• FILM

  • SEARCH FOR

The Neon Bible

Directed by Terence Davis. Starring Gena Rowlands, Jacob Tierney, Diana Scarwid, Denis O'Leary, Leo Burmester. (1995, NR, 182 min.)

REVIEWED By Steve Davis, Fri., July 5, 1996

An American cousin to his Distant Voices, Still Lives, Terence Davies' The Neon Bible is an autobiographical memory film that ponders the childhood mysteries of growing up in a troubled family. Set in rural Georgia during the Thirties and Forties, this film (interpreted from John Kennedy Toole's novel) is like a fragmented dream, depicting the life of a callow young boy named David who must cope with a father tortured by failure, an emotionally fragile mother, and a future without much hope. Thank God for the brash and flamboyant Aunt Mae, a honky-tonk singer (gamely played by Rowlands) who comes to stay with his family and soon becomes his touchstone. Davies tells David's story in a striking series of tableaux and dioramas, all impeccably executed to the last detail. As in Martin Scorsese's work, there's a great deal of control in Davies' directorial style, to the point that it seems totally lacking in spontaneity. But unlike a Scorsese movie, The Neon Bible implodes rather than explodes. The passion, the anger, and the pain of experience are suppressed, never culminating in catharsis. Where this approach worked in the powerful Distant Voices, Still Lives -- which recounted a young boy's suffering at the hands of an abusive father -- it has less success here. There's no compelling connection between movie and audience; a palpable distance separates the two. And while fundamentalist Christian references in The Neon Bible are many, religion is an ultimately superfluous theme in the film, shaping neither character nor narrative. (One wonders if, in the course of things, the British Davies fully appreciated the film's Bible Belt milieu.) Like any carefully and precisely realized work, The Neon Bible earns your guarded admiration for its technique. If only it earned your empathy as well.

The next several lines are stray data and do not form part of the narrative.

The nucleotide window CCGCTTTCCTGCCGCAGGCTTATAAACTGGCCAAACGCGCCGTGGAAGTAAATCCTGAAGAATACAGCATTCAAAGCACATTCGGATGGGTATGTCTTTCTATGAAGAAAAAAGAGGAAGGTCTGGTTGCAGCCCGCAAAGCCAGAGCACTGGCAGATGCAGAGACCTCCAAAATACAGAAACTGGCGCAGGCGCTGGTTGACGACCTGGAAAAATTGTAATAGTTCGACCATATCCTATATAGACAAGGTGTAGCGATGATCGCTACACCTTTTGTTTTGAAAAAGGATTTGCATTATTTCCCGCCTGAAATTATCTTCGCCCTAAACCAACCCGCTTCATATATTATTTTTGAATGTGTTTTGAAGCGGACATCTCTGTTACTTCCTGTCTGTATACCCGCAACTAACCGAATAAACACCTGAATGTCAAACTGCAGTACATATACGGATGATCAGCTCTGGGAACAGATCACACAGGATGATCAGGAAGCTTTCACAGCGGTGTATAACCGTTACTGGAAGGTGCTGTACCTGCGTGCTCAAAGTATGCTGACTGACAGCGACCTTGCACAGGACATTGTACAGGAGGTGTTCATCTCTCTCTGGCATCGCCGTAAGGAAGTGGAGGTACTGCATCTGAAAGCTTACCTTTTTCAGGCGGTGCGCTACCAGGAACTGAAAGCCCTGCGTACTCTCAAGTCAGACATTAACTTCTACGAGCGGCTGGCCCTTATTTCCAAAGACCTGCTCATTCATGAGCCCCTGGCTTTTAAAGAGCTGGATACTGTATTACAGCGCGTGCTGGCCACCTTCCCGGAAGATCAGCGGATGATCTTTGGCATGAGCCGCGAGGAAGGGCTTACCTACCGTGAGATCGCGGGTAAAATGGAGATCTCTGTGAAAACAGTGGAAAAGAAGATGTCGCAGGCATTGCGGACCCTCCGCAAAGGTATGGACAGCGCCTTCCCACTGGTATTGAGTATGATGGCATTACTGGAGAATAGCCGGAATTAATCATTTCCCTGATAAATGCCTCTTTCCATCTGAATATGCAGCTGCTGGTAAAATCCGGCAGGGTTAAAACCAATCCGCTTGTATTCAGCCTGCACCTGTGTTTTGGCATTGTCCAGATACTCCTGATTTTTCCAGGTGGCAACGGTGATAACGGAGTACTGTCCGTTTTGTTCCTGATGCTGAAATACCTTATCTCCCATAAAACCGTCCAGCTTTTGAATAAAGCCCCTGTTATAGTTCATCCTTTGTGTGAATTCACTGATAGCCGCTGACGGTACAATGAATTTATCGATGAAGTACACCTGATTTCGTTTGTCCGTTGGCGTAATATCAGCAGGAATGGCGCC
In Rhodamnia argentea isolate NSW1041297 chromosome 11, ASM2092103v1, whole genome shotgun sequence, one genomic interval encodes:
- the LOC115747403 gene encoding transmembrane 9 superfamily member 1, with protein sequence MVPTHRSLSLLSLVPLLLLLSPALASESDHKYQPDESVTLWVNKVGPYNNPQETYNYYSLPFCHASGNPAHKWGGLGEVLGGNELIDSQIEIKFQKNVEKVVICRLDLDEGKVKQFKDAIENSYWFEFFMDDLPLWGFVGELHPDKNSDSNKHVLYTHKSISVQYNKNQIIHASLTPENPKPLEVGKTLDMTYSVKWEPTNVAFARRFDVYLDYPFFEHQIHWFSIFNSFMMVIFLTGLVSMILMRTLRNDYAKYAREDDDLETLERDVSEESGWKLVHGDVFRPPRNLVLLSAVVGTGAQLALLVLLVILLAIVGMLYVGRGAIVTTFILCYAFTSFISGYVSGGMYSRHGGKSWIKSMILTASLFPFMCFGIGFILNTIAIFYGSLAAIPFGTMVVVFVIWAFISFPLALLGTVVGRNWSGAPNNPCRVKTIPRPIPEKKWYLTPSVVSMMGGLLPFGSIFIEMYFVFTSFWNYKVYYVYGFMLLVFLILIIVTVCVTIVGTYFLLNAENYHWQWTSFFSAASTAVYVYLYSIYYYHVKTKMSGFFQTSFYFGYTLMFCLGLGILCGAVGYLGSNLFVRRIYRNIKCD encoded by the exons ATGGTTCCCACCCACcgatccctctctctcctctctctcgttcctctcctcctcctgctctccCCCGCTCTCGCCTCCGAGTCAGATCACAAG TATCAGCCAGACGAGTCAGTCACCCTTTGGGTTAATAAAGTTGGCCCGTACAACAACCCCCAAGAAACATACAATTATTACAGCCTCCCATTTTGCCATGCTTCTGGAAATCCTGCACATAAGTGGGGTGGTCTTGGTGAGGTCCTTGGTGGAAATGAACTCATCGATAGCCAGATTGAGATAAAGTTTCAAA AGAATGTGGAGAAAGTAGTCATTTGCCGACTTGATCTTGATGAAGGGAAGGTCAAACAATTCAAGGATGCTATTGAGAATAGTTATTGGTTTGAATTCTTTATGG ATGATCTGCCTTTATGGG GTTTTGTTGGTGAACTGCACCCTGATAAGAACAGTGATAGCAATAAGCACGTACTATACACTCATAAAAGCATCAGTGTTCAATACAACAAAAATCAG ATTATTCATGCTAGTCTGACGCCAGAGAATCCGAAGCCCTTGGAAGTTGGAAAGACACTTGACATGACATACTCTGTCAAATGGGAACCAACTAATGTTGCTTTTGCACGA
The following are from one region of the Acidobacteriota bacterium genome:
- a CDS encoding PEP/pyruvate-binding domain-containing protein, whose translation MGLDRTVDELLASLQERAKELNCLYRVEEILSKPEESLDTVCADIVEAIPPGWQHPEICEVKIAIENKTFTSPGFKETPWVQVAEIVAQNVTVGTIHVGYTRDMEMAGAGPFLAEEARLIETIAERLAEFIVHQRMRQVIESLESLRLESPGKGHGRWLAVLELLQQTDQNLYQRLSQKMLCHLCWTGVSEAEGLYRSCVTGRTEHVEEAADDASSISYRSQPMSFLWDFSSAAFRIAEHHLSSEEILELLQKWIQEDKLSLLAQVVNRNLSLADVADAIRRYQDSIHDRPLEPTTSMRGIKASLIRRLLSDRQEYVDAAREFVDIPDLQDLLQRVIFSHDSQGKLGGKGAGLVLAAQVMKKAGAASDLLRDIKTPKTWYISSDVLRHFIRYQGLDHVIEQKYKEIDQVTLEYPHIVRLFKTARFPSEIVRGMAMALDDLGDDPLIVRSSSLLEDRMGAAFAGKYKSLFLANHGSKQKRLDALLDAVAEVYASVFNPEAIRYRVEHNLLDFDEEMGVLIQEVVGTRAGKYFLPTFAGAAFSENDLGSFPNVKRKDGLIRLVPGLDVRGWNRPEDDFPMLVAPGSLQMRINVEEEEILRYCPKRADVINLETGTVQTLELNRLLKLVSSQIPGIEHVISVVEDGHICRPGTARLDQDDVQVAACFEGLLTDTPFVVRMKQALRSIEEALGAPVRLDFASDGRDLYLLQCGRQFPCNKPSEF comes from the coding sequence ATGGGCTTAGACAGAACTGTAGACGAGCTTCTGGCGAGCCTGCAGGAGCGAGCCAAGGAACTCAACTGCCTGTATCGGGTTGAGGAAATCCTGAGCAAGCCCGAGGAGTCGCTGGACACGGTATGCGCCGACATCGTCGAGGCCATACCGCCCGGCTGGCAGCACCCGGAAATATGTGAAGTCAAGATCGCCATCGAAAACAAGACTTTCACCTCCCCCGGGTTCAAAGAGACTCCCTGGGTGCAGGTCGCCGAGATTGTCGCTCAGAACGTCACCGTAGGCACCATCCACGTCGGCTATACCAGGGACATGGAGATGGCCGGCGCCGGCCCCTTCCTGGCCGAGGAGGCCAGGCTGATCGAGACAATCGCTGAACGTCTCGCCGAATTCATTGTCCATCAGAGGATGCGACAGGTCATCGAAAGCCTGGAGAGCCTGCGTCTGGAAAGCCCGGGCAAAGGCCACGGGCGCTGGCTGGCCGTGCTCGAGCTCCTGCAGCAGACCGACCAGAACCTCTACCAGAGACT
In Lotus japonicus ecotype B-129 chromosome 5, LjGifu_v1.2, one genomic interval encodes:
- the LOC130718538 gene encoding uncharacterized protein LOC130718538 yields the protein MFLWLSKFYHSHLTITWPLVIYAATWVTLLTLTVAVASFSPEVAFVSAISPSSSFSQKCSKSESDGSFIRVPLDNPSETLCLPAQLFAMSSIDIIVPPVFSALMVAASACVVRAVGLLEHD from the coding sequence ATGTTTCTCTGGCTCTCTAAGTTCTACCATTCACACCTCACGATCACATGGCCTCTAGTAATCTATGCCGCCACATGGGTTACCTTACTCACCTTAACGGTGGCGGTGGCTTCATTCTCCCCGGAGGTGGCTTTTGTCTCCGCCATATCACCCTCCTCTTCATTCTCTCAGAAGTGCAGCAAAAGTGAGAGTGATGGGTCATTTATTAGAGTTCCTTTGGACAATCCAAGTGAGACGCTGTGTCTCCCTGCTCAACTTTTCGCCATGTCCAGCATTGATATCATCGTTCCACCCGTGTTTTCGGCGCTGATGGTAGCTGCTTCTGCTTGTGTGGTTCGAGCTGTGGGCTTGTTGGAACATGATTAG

READ MORE
More Gena Rowlands Films
Broken English
Parker Posey gives a lovely, toned-down performance as Nora Wilder, the single, mid-30s Manhattanite at the heart of this romantic comedy.

Marjorie Baumgarten, July 13, 2007

Paris, Je T'Aime
Eighteen short films by an international who’s-who of filmmakers make up this omnibus celebrating the joys and sorrows of love and Paris, organized by neighborhood.

Marrit Ingman, June 22, 2007

More by Steve Davis
Absolutely Fabulous: The Movie
Edina and Patsy hit the big screen with mixed results

July 22, 2016

Captain Fantastic
Viggo Mortensen and family go off the grid

July 22, 2016

KEYWORDS FOR THIS FILM

The Neon Bible, Terence Davis, Gena Rowlands, Jacob Tierney, Diana Scarwid, Denis O'Leary, Leo Burmester

MORE IN THE ARCHIVES
This content has not been formatted for this window size.
Please increase the size of your browser window, or revisit this page on a mobile device.
NEWSLETTERS
AC Daily, Events and Promotions, Luvdoc Answers

Breaking news, recommended events, and more

Official Chronicle events, promotions, and giveaways

All questions answered (satisfaction not guaranteed)